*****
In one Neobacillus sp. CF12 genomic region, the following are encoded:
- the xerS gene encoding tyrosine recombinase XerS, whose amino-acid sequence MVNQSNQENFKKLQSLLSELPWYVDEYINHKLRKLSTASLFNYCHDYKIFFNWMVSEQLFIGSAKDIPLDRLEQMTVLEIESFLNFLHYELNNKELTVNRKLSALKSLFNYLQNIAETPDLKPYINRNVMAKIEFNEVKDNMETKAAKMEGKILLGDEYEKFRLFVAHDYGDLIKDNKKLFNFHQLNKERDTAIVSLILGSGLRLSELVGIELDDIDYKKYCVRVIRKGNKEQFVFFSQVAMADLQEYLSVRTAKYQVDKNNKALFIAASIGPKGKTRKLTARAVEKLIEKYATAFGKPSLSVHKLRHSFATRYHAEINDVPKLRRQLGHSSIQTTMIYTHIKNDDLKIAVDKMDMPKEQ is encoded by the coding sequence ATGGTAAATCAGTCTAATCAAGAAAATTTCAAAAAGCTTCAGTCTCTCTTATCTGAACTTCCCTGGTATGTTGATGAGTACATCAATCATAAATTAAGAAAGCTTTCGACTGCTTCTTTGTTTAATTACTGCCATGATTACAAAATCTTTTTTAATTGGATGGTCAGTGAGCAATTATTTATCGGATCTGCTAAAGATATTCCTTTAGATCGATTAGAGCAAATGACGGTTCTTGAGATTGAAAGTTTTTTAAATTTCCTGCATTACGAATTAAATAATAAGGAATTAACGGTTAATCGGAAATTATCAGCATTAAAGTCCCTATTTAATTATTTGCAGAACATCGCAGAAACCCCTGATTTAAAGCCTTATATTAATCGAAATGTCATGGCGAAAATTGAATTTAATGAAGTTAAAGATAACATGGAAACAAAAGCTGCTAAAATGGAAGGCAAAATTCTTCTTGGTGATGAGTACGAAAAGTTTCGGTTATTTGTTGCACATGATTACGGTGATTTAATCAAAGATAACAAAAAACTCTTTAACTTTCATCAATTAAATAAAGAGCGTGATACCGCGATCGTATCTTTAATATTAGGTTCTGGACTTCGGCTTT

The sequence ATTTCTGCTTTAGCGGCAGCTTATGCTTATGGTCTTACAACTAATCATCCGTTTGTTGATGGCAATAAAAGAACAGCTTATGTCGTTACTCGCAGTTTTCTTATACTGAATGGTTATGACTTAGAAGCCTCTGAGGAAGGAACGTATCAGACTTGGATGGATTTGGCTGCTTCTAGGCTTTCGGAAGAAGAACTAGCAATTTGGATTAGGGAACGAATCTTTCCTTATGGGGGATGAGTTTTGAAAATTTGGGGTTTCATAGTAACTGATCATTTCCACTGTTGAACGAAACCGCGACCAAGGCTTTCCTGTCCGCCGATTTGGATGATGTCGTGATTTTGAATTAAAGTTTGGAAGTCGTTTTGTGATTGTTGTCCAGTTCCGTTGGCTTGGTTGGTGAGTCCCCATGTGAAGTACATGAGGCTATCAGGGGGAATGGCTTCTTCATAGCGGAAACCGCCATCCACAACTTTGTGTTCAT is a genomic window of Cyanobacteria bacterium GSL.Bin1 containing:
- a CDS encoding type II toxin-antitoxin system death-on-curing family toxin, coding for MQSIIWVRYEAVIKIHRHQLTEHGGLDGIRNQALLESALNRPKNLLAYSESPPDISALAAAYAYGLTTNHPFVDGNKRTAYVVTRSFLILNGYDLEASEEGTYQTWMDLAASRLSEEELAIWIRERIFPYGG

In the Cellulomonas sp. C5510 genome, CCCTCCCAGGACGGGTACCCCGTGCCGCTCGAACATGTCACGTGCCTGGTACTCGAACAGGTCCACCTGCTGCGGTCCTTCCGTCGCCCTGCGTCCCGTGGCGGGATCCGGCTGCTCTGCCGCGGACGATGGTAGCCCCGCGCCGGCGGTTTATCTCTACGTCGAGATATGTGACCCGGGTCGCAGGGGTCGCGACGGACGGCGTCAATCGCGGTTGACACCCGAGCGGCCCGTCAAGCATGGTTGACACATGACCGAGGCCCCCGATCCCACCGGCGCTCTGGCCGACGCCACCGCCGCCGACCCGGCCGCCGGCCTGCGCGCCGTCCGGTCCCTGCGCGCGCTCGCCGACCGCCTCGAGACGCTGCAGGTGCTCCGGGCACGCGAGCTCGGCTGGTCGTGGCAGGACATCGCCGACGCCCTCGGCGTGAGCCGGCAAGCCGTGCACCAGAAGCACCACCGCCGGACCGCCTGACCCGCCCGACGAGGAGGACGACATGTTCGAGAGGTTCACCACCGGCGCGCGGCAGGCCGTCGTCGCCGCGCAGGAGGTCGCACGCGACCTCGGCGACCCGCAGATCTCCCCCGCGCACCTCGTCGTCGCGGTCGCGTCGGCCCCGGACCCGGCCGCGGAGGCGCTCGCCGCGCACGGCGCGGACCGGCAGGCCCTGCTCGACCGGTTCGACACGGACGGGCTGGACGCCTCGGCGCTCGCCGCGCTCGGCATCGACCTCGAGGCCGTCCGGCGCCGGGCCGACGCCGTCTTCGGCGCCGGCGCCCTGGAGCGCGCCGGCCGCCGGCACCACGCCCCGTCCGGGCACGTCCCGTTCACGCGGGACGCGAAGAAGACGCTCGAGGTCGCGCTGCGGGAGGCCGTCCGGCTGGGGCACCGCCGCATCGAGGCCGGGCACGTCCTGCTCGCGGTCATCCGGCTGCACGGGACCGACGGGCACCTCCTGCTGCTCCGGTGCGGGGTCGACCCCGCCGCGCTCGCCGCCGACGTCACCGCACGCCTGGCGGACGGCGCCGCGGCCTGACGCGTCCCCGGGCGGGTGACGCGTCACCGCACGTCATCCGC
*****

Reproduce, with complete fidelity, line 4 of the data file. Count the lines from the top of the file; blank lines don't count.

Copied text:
- a CDS encoding type II toxin-antitoxin system death-on-curing family toxin, coding for MQSIIWVRYEAVIKIHRHQLTEHGGLDGIRNQALLESALNRPKNLLAYSESPPDISALAAAYAYGLTTNHPFVDGNKRTAYVVTRSFLILNGYDLEASEEGTYQTWMDLAASRLSEEELAIWIRERIFPYGG